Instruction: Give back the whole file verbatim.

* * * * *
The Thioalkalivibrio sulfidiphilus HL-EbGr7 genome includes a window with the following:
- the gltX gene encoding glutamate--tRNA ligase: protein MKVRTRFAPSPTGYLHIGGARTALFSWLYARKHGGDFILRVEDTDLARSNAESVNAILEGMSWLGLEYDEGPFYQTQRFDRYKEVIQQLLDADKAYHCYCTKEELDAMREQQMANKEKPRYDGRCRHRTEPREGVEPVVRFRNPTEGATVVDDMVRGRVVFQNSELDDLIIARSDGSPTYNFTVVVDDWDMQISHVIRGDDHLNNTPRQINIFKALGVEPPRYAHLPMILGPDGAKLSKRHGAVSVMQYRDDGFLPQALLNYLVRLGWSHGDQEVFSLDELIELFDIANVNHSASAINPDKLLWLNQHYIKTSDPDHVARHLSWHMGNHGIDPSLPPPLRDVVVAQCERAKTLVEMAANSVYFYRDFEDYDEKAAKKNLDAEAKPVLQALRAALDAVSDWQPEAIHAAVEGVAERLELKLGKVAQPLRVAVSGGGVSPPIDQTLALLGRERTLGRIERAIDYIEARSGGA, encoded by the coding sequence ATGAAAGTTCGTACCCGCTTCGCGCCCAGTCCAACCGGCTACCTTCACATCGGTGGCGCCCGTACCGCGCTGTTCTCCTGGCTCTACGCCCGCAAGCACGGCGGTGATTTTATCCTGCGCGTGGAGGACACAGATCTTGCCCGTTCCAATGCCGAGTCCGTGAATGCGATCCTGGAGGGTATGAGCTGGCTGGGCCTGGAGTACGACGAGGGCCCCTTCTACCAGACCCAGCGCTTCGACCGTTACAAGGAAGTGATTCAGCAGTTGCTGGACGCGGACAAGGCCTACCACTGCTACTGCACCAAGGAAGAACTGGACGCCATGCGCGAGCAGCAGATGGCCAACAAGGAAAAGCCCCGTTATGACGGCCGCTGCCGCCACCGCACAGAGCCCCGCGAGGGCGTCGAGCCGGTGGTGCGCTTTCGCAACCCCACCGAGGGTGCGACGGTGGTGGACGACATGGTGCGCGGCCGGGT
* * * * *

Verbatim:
The Thioalkalivibrio sulfidiphilus HL-EbGr7 genome includes a window with the following:
- the gltX gene encoding glutamate--tRNA ligase: protein MKVRTRFAPSPTGYLHIGGARTALFSWLYARKHGGDFILRVEDTDLARSNAESVNAILEGMSWLGLEYDEGPFYQTQRFDRYKEVIQQLLDADKAYHCYCTKEELDAMREQQMANKEKPRYDGRCRHRTEPREGVEPVVRFRNPTEGATVVDDMVRGRVVFQNSELDDLIIARSDGSPTYNFTVVVDDWDMQISHVIRGDDHLNNTPRQINIFKALGVEPPRYAHLPMILGPDGAKLSKRHGAVSVMQYRDDGFLPQALLNYLVRLGWSHGDQEVFSLDELIELFDIANVNHSASAINPDKLLWLNQHYIKTSDPDHVARHLSWHMGNHGIDPSLPPPLRDVVVAQCERAKTLVEMAANSVYFYRDFEDYDEKAAKKNLDAEAKPVLQALRAALDAVSDWQPEAIHAAVEGVAERLELKLGKVAQPLRVAVSGGGVSPPIDQTLALLGRERTLGRIERAIDYIEARSGGA, encoded by the coding sequence ATGAAAGTTCGTACCCGCTTCGCGCCCAGTCCAACCGGCTACCTTCACATCGGTGGCGCCCGTACCGCGCTGTTCTCCTGGCTCTACGCCCGCAAGCACGGCGGTGATTTTATCCTGCGCGTGGAGGACACAGATCTTGCCCGTTCCAATGCCGAGTCCGTGAATGCGATCCTGGAGGGTATGAGCTGGCTGGGCCTGGAGTACGACGAGGGCCCCTTCTACCAGACCCAGCGCTTCGACCGTTACAAGGAAGTGATTCAGCAGTTGCTGGACGCGGACAAGGCCTACCACTGCTACTGCACCAAGGAAGAACTGGACGCCATGCGCGAGCAGCAGATGGCCAACAAGGAAAAGCCCCGTTATGACGGCCGCTGCCGCCACCGCACAGAGCCCCGCGAGGGCGTCGAGCCGGTGGTGCGCTTTCGCAACCCCACCGAGGGTGCGACGGTGGTGGACGACATGGTGCGCGGCCGGGT